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Published on May 9th, 2017 | By: April Gocha, PhD

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Perovskite oxide with record high conductivity could replace indium tin oxide in display screens and beyond

Published on May 9th, 2017 | By: April Gocha, PhD

[Image above]  A team of researchers, led by the University of Minnesota, has discovered a new nanoscale thin film material with the highest-ever conductivity in its class. Credit: University of Minnesota

 

 

How much of your day is spent staring at display screens?

 

If you consider the chunk of time you spend in front of the computer (whether being productive or being distracted), looking at your phone, or watching television, screen time might eat up a rather hefty slice of the daily pie chart of your time. I know mine does.

 

Once you consider all that time your eyeballs are fixated on screens, it starts to make you think about the incredible technology that makes those crisp, clear, high-definition displays possible.

 

One of the main technologies in display screens is transparent conductor materials—integral materials in LCD displays, OLEDs, touchscreens, photovoltaics, and other technologies.

 

A ceramic material called indium tin oxide is the go-to transparent conductor material, controlling over 90% of the market share. But it’s not perfect—cost, performance, supply, and the material’s limited flexibility are all concerns with indium tin oxide—so scientists have long been searching for a replacement material.

 

Researchers from the University of Minnesota (Minneapolis, Minn.), Washington University (St. Louis, Mo.), Lawrence Berkeley National Lab (Berkeley, Calif.), and Nanyang Technological University (Singapore) now think they may have found the ideal replacement in a transparent perovskite oxide material that displays record high conductivity despite having a wide bandgap.

 

As I have explained in a past story here on Ceramic Tech Today, a bandgap is kind of like a no-fly zone for electrons. It’s the amount of energy needed for an electron in a semiconductor to move from a bound state to a free state—from a valence band to a conduction band, where electrons can conduct energy.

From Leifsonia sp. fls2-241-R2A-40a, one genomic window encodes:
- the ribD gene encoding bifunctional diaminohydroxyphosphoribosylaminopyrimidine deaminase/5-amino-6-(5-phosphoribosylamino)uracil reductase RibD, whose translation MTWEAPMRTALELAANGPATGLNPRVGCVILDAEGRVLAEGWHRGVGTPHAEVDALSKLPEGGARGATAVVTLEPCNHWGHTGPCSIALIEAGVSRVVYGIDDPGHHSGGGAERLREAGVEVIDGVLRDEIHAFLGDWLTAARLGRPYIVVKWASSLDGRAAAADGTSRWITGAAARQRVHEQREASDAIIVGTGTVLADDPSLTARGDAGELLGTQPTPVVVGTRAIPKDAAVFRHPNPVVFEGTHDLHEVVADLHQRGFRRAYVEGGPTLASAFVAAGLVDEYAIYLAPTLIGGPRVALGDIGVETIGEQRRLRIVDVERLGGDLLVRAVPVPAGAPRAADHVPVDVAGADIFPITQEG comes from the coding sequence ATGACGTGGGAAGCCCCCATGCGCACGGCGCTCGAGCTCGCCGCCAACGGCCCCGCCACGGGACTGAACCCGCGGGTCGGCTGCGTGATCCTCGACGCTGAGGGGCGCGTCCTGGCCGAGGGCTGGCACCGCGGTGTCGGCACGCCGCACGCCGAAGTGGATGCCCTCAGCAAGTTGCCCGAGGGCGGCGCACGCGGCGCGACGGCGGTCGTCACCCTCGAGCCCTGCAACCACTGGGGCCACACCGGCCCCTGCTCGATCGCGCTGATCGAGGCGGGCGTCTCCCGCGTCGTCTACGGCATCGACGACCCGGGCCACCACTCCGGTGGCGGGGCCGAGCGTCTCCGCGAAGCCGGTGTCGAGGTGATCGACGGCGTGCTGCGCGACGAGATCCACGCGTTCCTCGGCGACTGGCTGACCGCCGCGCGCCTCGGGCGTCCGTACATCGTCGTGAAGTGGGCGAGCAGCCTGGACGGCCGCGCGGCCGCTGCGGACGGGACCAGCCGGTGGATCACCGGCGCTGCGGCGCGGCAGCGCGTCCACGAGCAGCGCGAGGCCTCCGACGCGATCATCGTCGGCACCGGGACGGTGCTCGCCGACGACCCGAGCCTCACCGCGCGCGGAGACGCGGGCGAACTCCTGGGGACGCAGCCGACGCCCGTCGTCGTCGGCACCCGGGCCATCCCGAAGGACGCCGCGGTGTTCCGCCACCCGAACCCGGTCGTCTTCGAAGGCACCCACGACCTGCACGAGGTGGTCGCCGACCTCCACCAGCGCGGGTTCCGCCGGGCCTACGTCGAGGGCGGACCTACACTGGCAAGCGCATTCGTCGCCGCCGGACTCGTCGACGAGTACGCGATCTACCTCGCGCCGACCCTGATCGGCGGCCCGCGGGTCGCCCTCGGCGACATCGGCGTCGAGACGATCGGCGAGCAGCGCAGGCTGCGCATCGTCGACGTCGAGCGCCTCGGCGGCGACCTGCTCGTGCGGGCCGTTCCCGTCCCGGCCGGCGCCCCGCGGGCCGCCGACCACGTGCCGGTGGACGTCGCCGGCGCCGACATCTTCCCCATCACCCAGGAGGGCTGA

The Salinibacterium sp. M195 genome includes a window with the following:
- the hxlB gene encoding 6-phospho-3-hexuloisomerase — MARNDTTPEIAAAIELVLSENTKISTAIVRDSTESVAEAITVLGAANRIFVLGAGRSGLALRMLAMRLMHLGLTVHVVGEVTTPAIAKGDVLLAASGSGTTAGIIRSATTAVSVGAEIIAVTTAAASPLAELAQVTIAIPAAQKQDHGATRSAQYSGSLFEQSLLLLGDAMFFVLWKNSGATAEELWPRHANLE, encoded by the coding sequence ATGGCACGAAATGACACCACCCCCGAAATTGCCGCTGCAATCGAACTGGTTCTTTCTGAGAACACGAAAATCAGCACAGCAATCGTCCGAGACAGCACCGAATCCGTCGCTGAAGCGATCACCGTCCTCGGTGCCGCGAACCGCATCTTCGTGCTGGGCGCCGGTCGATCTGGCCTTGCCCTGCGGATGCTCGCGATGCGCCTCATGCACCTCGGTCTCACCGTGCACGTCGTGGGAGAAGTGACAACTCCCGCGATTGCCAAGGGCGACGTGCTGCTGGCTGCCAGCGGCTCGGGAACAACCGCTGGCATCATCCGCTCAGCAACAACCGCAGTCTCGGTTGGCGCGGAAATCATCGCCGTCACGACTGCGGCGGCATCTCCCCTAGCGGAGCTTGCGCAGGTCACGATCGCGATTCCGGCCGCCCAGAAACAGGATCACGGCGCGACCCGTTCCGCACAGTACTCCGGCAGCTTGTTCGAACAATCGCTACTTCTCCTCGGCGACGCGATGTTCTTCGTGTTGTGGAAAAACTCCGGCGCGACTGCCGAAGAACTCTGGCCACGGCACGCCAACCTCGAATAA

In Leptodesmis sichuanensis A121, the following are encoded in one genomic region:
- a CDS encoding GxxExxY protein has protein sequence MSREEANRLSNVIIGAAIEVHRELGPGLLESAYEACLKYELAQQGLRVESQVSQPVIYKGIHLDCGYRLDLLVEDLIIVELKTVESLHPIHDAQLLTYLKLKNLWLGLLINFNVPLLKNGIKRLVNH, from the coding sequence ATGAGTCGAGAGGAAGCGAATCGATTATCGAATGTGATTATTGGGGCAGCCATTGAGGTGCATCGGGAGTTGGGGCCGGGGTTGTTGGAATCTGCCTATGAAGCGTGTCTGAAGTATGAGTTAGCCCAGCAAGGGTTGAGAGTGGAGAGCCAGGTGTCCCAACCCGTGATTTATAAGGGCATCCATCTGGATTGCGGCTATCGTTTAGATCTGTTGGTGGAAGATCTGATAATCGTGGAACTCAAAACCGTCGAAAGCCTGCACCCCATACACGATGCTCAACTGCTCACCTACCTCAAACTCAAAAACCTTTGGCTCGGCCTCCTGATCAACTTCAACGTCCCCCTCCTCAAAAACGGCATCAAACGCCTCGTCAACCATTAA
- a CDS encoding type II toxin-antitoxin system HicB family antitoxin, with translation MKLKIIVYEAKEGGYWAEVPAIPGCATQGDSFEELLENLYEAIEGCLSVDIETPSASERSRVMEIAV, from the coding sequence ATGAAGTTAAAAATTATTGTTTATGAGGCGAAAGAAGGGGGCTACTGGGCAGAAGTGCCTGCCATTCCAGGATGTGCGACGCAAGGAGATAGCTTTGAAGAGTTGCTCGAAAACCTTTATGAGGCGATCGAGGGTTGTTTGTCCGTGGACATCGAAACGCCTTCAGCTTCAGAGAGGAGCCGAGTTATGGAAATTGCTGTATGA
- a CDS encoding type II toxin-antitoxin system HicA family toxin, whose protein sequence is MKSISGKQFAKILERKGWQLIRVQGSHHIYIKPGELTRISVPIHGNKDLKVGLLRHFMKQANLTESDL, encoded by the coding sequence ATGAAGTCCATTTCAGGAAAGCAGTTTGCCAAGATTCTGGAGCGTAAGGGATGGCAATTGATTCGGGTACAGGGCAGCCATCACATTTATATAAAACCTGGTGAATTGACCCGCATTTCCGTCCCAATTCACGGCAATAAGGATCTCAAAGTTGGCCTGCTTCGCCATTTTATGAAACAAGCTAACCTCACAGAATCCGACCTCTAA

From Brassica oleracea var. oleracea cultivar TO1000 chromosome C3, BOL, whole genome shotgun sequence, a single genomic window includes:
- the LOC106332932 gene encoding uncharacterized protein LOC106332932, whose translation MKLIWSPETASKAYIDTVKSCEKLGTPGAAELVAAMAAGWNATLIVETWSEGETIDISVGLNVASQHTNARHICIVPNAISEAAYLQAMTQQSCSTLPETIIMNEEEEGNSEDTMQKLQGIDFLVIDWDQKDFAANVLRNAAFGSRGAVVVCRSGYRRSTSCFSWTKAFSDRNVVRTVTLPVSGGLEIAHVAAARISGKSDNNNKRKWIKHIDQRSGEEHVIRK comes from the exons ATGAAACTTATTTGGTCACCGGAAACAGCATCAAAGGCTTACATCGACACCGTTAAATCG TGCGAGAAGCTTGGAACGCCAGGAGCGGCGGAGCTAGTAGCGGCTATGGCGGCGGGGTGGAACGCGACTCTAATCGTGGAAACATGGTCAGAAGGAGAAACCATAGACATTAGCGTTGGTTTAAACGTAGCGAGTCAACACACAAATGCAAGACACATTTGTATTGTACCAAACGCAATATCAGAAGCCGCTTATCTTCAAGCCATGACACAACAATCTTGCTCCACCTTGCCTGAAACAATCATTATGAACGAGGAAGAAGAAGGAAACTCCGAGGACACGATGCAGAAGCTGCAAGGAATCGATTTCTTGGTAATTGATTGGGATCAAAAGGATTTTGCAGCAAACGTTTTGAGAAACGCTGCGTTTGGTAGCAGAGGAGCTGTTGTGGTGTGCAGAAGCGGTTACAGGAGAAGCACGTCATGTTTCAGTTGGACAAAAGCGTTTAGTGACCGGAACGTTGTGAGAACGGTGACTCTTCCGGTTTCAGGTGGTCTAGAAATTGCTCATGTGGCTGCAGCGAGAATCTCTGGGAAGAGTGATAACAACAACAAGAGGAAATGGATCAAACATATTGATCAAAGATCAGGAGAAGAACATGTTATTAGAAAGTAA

Wide bandgap semiconductors are essential in high-tech applications that reduce energy usage, but the materials usually have low conductivity or poor transparency.

 

But the new wide bandgap material, a thin film of barium stannate (BaSnO3), has neither—despite being optically transparent, it also displays record high conductivity.

 

“The high conductivity and wide bandgap make this an ideal material for making optically transparent conducting films, which could be used in a wide variety of electronic devices, including high-power electronics, electronic displays, touch screens, and even solar cells in which light needs to pass through the device,” Bharat Jalan, lead researcher of the study and a University of Minnesota chemical engineering and materials science professor, says in a University of Minnesota press release.

 

That’s partially because the scientists used molecular beam epitaxy to grow thin films of barium stannate using a chemical precursor of tin, rather than elemental tin. “The chemical precursor of tin has unique, radical properties that enhanced the chemical reactivity and greatly improved the metal oxide formation process,” according to the release.

 

The process allowed them to precisely control the film’s thickness, chemical composition, and the amount of defects, which was a critical component of improving the thin film’s conductivity.

 

Importantly, the scientists say that they can reproducibly manufacture barium stannate thin films at scale using their new technique. And because the precursor materials are less expensive than indium, it could mean that manufacturing better display screens and other technologies becomes cheaper at the same time.

 

“Even though this material has the highest conductivity within the same materials class, there is much room for improvement in addition to the outstanding potential for discovering new physics if we decrease the defects,” Jalan says in the release. “That’s our next goal.”

 

The open-access paper, published in Nature Communications, is “Wide bandgap BaSnO3 films with room temperature conductivity exceeding 104 Scm-1” (DOI: 10.1038/ncomms15167).

 


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